Ontario government says it will introduce legislation prohibiting future acquisition and breeding of Orcas
On Jan. 27, the Ministry of Community Safety and Correctional Services said that the Ontario government will implement stricter and tougher standards, ensuring greater protection marine mammals such as killer whales, dolphins, belugas and walruses.
“The intent of our legislation will be to make sure that we don’t have orcas in captivity in the future,” said Yasir Naqvi, Minister of Community Safety and Correctional Services.
“They are unique animals that cannot be replicated in captivity.”
The government says it made the decision to increase its standards following the publication of an expert report by University of British Columbia marine biologist Dr. David Rosen, who advised the government to introduce new standards.
Rosen’s 128-page report was commissioned by the Ontario Government in October 2013 to evaluate Ontario’s current regulatory environment regarding the welfare of marine mammals in captivity or in facilities for public display.
He was asked to make recommendations for improving care and to determine where changes to regulations were necessary to improve the welfare of marine mammals being held in captivity.
Rosen published the report in May and made a number of recommendations, which the province has decided to pursue, including establishing new standards on the size of housing facilities, limits on noise and light, and water and environment quality.
“It is our opinion that the current standards of care for marine mammals in display facilities are insufficient,” the report stated.
Some of the new standards the province will address include “the size of pools used to house marine mammals, environmental considerations such as bacteria content, noise and lighting, appropriate social groupings, and regulations for the handling and display of marine mammals”.
The government “is moving forward with stronger protections for marine mammals to ensure these unique animals receive the best possible treatment and care. This is something that Ontarians expect and these animals deserve”, said Naqvi.
“These higher standards of care, along with prohibiting any future breeding or acquisition of orcas in Ontario, are both the right thing to do and builds on our government’s ongoing efforts to have the strongest animal protection laws in Canada.”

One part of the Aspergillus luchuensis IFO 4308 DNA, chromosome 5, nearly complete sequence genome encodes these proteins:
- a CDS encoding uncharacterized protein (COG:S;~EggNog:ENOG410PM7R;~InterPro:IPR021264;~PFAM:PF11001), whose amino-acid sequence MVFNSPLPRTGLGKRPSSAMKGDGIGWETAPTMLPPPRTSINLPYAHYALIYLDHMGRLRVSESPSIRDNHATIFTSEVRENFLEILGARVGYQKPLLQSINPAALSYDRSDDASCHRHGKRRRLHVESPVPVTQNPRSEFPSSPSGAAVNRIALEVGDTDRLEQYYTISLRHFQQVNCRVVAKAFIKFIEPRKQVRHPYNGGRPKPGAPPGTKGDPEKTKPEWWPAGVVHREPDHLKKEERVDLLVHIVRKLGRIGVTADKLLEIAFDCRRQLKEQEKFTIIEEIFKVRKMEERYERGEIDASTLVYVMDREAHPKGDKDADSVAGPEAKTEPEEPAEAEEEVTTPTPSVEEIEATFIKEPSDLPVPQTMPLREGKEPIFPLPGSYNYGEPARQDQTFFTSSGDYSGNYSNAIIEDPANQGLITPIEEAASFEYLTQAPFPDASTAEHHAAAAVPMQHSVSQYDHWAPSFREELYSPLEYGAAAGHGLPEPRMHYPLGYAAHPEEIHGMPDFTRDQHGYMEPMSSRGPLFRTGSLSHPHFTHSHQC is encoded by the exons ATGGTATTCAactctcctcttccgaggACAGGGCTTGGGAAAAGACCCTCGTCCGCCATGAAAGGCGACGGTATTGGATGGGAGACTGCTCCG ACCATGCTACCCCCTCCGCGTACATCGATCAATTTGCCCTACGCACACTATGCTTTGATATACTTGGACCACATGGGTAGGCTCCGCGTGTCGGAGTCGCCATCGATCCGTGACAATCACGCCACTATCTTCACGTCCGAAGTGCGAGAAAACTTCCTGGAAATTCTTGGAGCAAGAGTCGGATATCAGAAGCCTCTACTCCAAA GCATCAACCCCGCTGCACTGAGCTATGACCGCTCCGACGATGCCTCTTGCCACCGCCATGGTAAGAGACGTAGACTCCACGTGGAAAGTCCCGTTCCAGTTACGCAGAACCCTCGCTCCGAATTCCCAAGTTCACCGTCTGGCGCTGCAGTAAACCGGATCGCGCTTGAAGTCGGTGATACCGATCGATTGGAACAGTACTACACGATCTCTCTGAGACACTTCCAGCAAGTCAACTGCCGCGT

The government said it will form an advisory group of experts and scientists, industry representatives and animal activists to report on the final standards and how best to implement them. The group will be given a period of six months to review the legislation, recommended standards and report their findings.
Along with legislation that will prohibit the future breeding and acquisition of killer whales, the government says it will place Animal Welfare Committees at all places in the province that house marine mammals.
These committees “will provide both oversight and access to additional protections such as veterinarians with expertise in marine mammals,” said Naqvi.
Across the province, there are just over 60 zoos and aquariums – the most in Canada – that hold these marine mammals.
The proposed legislation will make Ontario the first province in the country to introduce specific standards of care for marine mammals.
“We will require facilities that keep marine mammals to upgrade their facility if they don’t meet the standards of care,” said Minister Yasir Naqvi.
“That is exactly the advice we will be seeking from the technical advisory committee as to what is a feasible time frame to make those, in many instances, those very significant physical changes to enclosure size for example.”
Philip Demers, a former employee of Marineland who is also engaged in lawsuit with the company following criticism of its practices, feels activists are starting to get the upper hand.
“I think it validates the efforts of animal rights activists and people who have been pushing for laws and regulations,” said Demers.